Premature twins faced many issues
Meyers are ambassador family for 2012 March of Dimes
Chad and Amber Myers were worried about their twin babies even before the boys were born in 2009.
“We were frightened,” Amber Myers said. “The only thing you think is ‘Are they going to live?’”
Myers, a Rochester-area resident born and raised in Austin, said 2-and-a-half-year-olds Cale and Garrett are healthy now, and the family is the ambassador for the 2012 Austin/Albert Lea March of Dimes. That wasn’t always the case for the couple’s only children.
The twins were born early, arriving in August rather than November. Myers was just 25 weeks into pregnancy when contractions began. The couple knew to be concerned about such an early birth, but remained excited at the birth of their children.
After an emergency Caesarean section, Amber gave birth, but the boys’ lungs were underdeveloped, and they looked small and sick.
“Their skin was so thin it was almost like you could see through them,” Myers said. Her husband’s wedding ring could fit all the way up to the shoulder on each baby’s arm, she added.
Doctors immediately connected the babies to a bunch of machines and took them to the Neonatal Intensive Care Unit at St. Mary’s Hospital in Rochester, Myers said. Numerous health issues and unexpected problems began to surface. It was the beginning of weeks of uncertainty over the twins’ survival.
Myers already knew from an ultrasound that Garrett would have a cleft lip. Then, on the third day after birth, a doctor said Cale would have to undergo emergency surgery. An X-ray showed he had necrotizing enterocolitis, a bowl disease.
A surgeon told Myers that Cale had three possible futures in light of the disease: he would either be fine, would survive but face gut problems for the rest of his life, or would die.
“All I could think of was, ‘my baby is going to die,’” Myers said. She was not able to see either of her children at the time. “It was such an awful feeling as a mother to not be able to be there for my newborn babies.”
While recovering from his first surgery, the disease resurfaced, and Cale had to undergo surgery again. Unable to drink breast milk, he had to return to a supplement called TPN that was toxic to his liver. He was on it for a longer period than newborns are supposed to be, and doctors worried his liver would shut down.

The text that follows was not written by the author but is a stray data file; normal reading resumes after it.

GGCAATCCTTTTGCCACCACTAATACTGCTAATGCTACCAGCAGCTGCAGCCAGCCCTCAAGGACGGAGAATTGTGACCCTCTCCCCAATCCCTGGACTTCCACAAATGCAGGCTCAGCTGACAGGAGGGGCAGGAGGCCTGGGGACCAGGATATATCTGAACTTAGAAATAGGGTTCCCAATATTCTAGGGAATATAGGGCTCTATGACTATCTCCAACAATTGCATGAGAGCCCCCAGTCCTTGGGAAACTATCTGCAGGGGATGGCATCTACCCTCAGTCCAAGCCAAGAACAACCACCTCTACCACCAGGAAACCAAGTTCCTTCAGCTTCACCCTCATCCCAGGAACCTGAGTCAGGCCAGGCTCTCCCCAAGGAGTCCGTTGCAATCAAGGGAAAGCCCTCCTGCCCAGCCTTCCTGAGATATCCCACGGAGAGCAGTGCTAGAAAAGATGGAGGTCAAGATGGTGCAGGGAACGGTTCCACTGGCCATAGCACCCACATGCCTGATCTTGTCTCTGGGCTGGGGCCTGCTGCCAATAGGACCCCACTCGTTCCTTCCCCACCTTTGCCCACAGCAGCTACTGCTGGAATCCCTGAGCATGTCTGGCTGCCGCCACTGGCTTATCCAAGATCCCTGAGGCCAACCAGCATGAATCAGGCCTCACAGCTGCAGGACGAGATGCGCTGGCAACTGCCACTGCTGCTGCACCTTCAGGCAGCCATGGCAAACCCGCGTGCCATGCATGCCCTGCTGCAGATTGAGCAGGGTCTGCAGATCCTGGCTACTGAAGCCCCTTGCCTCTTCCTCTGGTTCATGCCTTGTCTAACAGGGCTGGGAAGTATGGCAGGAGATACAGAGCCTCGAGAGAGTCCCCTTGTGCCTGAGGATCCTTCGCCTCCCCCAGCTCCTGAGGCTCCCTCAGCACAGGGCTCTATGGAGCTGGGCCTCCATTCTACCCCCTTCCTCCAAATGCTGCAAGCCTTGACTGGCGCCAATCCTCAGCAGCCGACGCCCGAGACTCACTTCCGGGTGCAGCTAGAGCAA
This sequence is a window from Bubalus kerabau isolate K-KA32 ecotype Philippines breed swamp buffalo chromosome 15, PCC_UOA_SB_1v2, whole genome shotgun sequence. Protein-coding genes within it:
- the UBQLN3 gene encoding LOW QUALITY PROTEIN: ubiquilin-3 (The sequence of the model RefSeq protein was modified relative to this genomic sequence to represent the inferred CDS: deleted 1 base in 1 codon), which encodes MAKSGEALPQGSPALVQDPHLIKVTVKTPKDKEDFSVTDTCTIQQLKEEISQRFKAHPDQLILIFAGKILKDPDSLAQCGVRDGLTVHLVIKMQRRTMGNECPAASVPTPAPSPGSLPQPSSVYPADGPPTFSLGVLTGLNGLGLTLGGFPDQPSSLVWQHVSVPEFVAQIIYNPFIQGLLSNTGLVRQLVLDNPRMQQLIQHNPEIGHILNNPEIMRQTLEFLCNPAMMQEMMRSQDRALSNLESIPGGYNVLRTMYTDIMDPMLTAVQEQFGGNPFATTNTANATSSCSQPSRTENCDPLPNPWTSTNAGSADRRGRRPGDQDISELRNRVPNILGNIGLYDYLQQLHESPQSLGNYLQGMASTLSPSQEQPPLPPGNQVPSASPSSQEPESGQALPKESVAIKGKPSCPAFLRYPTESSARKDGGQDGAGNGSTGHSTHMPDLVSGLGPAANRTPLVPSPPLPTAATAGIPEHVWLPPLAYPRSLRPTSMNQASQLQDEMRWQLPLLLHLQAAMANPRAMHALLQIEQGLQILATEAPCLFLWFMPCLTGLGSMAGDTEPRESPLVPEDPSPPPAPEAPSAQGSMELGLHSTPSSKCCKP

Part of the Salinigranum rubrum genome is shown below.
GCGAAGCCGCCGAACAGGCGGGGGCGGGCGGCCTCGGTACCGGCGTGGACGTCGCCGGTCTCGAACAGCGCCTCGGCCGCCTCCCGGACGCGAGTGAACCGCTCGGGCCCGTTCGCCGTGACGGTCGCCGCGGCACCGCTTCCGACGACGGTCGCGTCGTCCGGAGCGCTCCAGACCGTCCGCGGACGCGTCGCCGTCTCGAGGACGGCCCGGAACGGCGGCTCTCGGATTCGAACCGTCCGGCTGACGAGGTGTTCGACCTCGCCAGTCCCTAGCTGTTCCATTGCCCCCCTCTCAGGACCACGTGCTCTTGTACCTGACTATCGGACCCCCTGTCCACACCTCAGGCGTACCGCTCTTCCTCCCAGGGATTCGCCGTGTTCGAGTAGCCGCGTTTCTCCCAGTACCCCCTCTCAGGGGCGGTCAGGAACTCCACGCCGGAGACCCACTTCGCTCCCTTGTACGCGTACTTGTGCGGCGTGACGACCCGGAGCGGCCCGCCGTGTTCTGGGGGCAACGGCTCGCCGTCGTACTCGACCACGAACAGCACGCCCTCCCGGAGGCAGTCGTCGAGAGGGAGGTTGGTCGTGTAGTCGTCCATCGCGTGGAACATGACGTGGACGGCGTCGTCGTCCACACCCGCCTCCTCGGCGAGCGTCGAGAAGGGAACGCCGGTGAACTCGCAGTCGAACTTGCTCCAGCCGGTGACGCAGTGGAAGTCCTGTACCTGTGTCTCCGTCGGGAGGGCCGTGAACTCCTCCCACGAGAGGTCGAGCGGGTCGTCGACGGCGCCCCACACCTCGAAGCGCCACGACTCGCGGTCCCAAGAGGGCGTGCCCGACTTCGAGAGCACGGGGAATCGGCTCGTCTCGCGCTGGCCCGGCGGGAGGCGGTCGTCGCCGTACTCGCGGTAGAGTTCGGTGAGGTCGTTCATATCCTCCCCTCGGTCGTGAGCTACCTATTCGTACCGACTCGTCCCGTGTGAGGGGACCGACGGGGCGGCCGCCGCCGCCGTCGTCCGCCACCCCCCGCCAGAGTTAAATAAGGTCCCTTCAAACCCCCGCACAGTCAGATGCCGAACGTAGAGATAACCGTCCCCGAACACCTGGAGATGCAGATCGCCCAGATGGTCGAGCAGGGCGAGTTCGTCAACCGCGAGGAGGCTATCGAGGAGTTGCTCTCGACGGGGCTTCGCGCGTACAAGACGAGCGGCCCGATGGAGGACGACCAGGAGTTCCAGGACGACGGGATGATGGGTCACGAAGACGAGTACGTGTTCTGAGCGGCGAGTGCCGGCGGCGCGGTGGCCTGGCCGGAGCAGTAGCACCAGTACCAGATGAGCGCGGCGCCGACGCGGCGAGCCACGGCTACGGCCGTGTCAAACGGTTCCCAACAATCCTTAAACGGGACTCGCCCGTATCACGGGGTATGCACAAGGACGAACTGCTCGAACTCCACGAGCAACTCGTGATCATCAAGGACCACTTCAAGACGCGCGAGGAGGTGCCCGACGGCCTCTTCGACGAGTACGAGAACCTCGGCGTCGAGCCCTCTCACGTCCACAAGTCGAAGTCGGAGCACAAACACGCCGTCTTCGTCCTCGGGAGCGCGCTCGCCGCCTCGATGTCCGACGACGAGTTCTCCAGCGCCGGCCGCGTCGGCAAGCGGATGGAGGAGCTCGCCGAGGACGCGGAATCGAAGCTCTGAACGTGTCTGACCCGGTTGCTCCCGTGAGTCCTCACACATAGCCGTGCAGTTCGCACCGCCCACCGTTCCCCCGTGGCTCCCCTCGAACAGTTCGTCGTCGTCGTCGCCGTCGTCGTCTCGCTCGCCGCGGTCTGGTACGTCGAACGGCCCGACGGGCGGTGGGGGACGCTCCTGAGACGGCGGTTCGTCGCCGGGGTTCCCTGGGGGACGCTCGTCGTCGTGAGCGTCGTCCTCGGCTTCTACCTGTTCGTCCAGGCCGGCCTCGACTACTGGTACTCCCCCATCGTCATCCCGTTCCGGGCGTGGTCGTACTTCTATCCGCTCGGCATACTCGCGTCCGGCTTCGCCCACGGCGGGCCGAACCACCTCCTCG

“It was the longest, most painful journey of my life,” Myers said. She felt like a nail in a piece of wood, trying to wiggle free but always pounded back into place by a big hammer. It felt like there was more bad news than good news, she said, and Cale never caught a break.
Myers had to serve as a nurse for her son. He faced a variety of other serious issues, including several infections and aspiration pneumonia.
At the same time, Garrett’s cleft lip operation went well, but he experienced immense trouble breathing. He had to be kept on a tube feeding him a high level of oxygen.
Matters worsened when doctors found Garrett had an internal infection. They administered an antibiotic that dealt with the infection, but Garrett faced other problems. He developed a double hernia, which had to be surgically repaired. Doctors pointed out a heart condition which was non-threatening now, but could prove problematic in the future.
After coming home from the hospital, there was a stretch of time when Garrett would occasionally stop breathing. Acting as a nurse once more, Myers said she would need to stimulate his breathing.
Through it all, Myer’s parents, Mark and Robyn Byers, and her sister, Ashley, were there to support her.
“At least one of them was at my house helping with the babies at all times; or we were in Austin at my mom’s house,” Myers said. “They were, and continue to be, my rock.” The twins’ great-grandparents, Dan Clayton and the late Ann Clayton, were also there for them.
Today, both Cale and Garrett are healthy toddlers, though each still has a bad immune system, Myers said. They catch colds and fevers often, especially when going to day care. Cale carries a scar on his abdomen that Myers called his “zipper.”
The March of Dimes does all the research for premature babies to live, and created the whole concept of the NICU, Myers said.
“Because of March of Dimes, the doctors knew exactly what to do,” she said.
“We help moms have full-term pregnancies and research the problems that threaten the health of babies,” the organization’s mission reads on its website.
Myers submitted the story of her twins to the March of Dimes. The organization nominated her, Chad and the twins its ambassador family for the Austin/Albert Lea March for Babies walk in Austin on April 14. The family will be present for the event.
Myers said she wasn’t sure anyone could understand what it was like without experiencing it firsthand. She felt helpless when she couldn’t hold or even touch her newborn babies, and struggled with the dual challenge of being a full-time nurse to the babies while learning more typical motherly actions like breast-feeding and diaper-changing.
“I believe I could write a book on our journey in the NICU and thereafter,” she said of the challenges and emotions she experienced. “I will be forever grateful to the March of Dimes for the work of the organization to give life to babies like mine.”
The Austin/Albert Lea March for Babies
When: Saturday, April 14, registration starts at 8 a.m., the walk begins at 9 a.m.
Where: Torge’s Live Sports Pub and Grill, 1701 Fourth St. NW in Austin
Who: All are welcome to walk, same-day registration allowed. Money raised benefits March of Dimes.
The annual March of Dimes event raises money for research and education to prevent health problems in newborns, treat babies born with illness and help mothers have full-term pregnancies. The six-mile walk route begins and ends at Torge’s. See www.marchforbabies.org for more information.